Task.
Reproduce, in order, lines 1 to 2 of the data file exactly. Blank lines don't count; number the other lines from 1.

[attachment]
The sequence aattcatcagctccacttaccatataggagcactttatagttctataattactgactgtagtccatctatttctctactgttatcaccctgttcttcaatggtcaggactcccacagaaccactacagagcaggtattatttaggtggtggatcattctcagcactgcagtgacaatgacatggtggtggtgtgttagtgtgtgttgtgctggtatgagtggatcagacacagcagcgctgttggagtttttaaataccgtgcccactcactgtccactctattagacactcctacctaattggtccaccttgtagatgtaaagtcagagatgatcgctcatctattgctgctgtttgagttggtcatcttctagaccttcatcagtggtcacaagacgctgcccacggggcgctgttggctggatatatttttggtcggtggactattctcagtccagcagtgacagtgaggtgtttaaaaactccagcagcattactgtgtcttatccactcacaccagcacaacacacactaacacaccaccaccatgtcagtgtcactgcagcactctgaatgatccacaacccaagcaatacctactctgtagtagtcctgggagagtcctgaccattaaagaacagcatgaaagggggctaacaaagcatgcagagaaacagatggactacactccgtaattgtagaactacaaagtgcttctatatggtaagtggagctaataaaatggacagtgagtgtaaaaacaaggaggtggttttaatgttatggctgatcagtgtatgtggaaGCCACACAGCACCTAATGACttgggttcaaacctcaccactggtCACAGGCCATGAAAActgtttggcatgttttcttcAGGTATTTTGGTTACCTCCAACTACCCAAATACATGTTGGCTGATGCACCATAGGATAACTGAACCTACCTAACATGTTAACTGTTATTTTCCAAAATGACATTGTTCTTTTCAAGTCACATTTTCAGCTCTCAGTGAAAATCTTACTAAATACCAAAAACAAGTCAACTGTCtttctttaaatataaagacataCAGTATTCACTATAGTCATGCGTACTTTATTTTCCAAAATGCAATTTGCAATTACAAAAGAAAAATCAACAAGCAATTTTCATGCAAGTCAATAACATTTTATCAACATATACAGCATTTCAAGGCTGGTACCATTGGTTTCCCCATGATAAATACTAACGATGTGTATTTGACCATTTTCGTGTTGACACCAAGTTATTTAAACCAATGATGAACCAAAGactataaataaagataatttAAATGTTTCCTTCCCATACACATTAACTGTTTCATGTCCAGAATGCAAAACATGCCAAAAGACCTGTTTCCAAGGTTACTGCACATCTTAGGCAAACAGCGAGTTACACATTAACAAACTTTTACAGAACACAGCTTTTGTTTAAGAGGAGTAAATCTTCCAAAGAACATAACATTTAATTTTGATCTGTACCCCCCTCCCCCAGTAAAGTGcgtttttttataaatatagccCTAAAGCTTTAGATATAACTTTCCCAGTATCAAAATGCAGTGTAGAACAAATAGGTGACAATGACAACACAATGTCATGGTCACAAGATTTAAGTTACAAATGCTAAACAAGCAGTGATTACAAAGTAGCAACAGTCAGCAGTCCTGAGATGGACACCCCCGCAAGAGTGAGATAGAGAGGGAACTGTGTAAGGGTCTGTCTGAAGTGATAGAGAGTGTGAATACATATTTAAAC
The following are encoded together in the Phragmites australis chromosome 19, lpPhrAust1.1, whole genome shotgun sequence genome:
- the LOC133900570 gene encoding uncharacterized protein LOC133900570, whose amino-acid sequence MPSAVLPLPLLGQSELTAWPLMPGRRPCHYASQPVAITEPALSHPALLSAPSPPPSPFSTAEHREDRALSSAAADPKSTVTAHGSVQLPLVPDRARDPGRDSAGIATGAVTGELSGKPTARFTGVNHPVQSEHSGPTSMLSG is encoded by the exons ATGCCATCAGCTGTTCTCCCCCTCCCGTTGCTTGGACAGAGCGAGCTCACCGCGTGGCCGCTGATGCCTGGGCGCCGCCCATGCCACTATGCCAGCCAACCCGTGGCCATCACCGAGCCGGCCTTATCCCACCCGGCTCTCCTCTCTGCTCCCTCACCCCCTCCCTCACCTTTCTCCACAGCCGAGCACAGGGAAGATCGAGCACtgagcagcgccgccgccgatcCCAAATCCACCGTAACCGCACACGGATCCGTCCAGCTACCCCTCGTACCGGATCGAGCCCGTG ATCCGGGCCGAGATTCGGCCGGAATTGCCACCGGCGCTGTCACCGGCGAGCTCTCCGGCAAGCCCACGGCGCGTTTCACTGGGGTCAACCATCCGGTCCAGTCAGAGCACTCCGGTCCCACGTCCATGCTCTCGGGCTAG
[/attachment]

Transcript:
The sequence aattcatcagctccacttaccatataggagcactttatagttctataattactgactgtagtccatctatttctctactgttatcaccctgttcttcaatggtcaggactcccacagaaccactacagagcaggtattatttaggtggtggatcattctcagcactgcagtgacaatgacatggtggtggtgtgttagtgtgtgttgtgctggtatgagtggatcagacacagcagcgctgttggagtttttaaataccgtgcccactcactgtccactctattagacactcctacctaattggtccaccttgtagatgtaaagtcagagatgatcgctcatctattgctgctgtttgagttggtcatcttctagaccttcatcagtggtcacaagacgctgcccacggggcgctgttggctggatatatttttggtcggtggactattctcagtccagcagtgacagtgaggtgtttaaaaactccagcagcattactgtgtcttatccactcacaccagcacaacacacactaacacaccaccaccatgtcagtgtcactgcagcactctgaatgatccacaacccaagcaatacctactctgtagtagtcctgggagagtcctgaccattaaagaacagcatgaaagggggctaacaaagcatgcagagaaacagatggactacactccgtaattgtagaactacaaagtgcttctatatggtaagtggagctaataaaatggacagtgagtgtaaaaacaaggaggtggttttaatgttatggctgatcagtgtatgtggaaGCCACACAGCACCTAATGACttgggttcaaacctcaccactggtCACAGGCCATGAAAActgtttggcatgttttcttcAGGTATTTTGGTTACCTCCAACTACCCAAATACATGTTGGCTGATGCACCATAGGATAACTGAACCTACCTAACATGTTAACTGTTATTTTCCAAAATGACATTGTTCTTTTCAAGTCACATTTTCAGCTCTCAGTGAAAATCTTACTAAATACCAAAAACAAGTCAACTGTCtttctttaaatataaagacataCAGTATTCACTATAGTCATGCGTACTTTATTTTCCAAAATGCAATTTGCAATTACAAAAGAAAAATCAACAAGCAATTTTCATGCAAGTCAATAACATTTTATCAACATATACAGCATTTCAAGGCTGGTACCATTGGTTTCCCCATGATAAATACTAACGATGTGTATTTGACCATTTTCGTGTTGACACCAAGTTATTTAAACCAATGATGAACCAAAGactataaataaagataatttAAATGTTTCCTTCCCATACACATTAACTGTTTCATGTCCAGAATGCAAAACATGCCAAAAGACCTGTTTCCAAGGTTACTGCACATCTTAGGCAAACAGCGAGTTACACATTAACAAACTTTTACAGAACACAGCTTTTGTTTAAGAGGAGTAAATCTTCCAAAGAACATAACATTTAATTTTGATCTGTACCCCCCTCCCCCAGTAAAGTGcgtttttttataaatatagccCTAAAGCTTTAGATATAACTTTCCCAGTATCAAAATGCAGTGTAGAACAAATAGGTGACAATGACAACACAATGTCATGGTCACAAGATTTAAGTTACAAATGCTAAACAAGCAGTGATTACAAAGTAGCAACAGTCAGCAGTCCTGAGATGGACACCCCCGCAAGAGTGAGATAGAGAGGGAACTGTGTAAGGGTCTGTCTGAAGTGATAGAGAGTGTGAATACATATTTAAAC
The following are encoded together in the Phragmites australis chromosome 19, lpPhrAust1.1, whole genome shotgun sequence genome: